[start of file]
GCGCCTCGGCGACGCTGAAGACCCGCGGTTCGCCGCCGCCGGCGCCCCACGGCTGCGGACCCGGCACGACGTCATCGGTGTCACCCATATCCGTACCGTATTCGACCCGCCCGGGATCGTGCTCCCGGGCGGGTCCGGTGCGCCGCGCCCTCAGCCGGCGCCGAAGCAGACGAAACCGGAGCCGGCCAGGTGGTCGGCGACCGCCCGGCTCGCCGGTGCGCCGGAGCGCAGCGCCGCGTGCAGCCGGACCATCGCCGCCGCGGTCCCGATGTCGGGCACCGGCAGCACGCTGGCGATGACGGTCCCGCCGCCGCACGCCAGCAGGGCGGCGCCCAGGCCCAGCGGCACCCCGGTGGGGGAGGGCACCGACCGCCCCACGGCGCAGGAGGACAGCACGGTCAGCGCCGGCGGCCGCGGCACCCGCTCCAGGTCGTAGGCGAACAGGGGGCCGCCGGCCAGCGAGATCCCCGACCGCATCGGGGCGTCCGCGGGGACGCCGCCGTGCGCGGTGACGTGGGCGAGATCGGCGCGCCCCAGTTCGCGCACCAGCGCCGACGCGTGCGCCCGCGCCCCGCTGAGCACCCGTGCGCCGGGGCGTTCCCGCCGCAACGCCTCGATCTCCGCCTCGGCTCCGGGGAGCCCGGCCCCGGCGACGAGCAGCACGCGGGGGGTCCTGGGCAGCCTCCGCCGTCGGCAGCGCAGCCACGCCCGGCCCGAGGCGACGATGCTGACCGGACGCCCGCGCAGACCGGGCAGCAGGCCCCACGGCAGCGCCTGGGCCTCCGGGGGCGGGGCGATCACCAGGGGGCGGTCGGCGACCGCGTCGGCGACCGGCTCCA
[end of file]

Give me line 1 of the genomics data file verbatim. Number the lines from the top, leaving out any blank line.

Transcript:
GCGCCTCGGCGACGCTGAAGACCCGCGGTTCGCCGCCGCCGGCGCCCCACGGCTGCGGACCCGGCACGACGTCATCGGTGTCACCCATATCCGTACCGTATTCGACCCGCCCGGGATCGTGCTCCCGGGCGGGTCCGGTGCGCCGCGCCCTCAGCCGGCGCCGAAGCAGACGAAACCGGAGCCGGCCAGGTGGTCGGCGACCGCCCGGCTCGCCGGTGCGCCGGAGCGCAGCGCCGCGTGCAGCCGGACCATCGCCGCCGCGGTCCCGATGTCGGGCACCGGCAGCACGCTGGCGATGACGGTCCCGCCGCCGCACGCCAGCAGGGCGGCGCCCAGGCCCAGCGGCACCCCGGTGGGGGAGGGCACCGACCGCCCCACGGCGCAGGAGGACAGCACGGTCAGCGCCGGCGGCCGCGGCACCCGCTCCAGGTCGTAGGCGAACAGGGGGCCGCCGGCCAGCGAGATCCCCGACCGCATCGGGGCGTCCGCGGGGACGCCGCCGTGCGCGGTGACGTGGGCGAGATCGGCGCGCCCCAGTTCGCGCACCAGCGCCGACGCGTGCGCCCGCGCCCCGCTGAGCACCCGTGCGCCGGGGCGTTCCCGCCGCAACGCCTCGATCTCCGCCTCGGCTCCGGGGAGCCCGGCCCCGGCGACGAGCAGCACGCGGGGGGTCCTGGGCAGCCTCCGCCGTCGGCAGCGCAGCCACGCCCGGCCCGAGGCGACGATGCTGACCGGACGCCCGCGCAGACCGGGCAGCAGGCCCCACGGCAGCGCCTGGGCCTCCGGGGGCGGGGCGATCACCAGGGGGCGGTCGGCGACCGCGTCGGCGACCGGCTCCA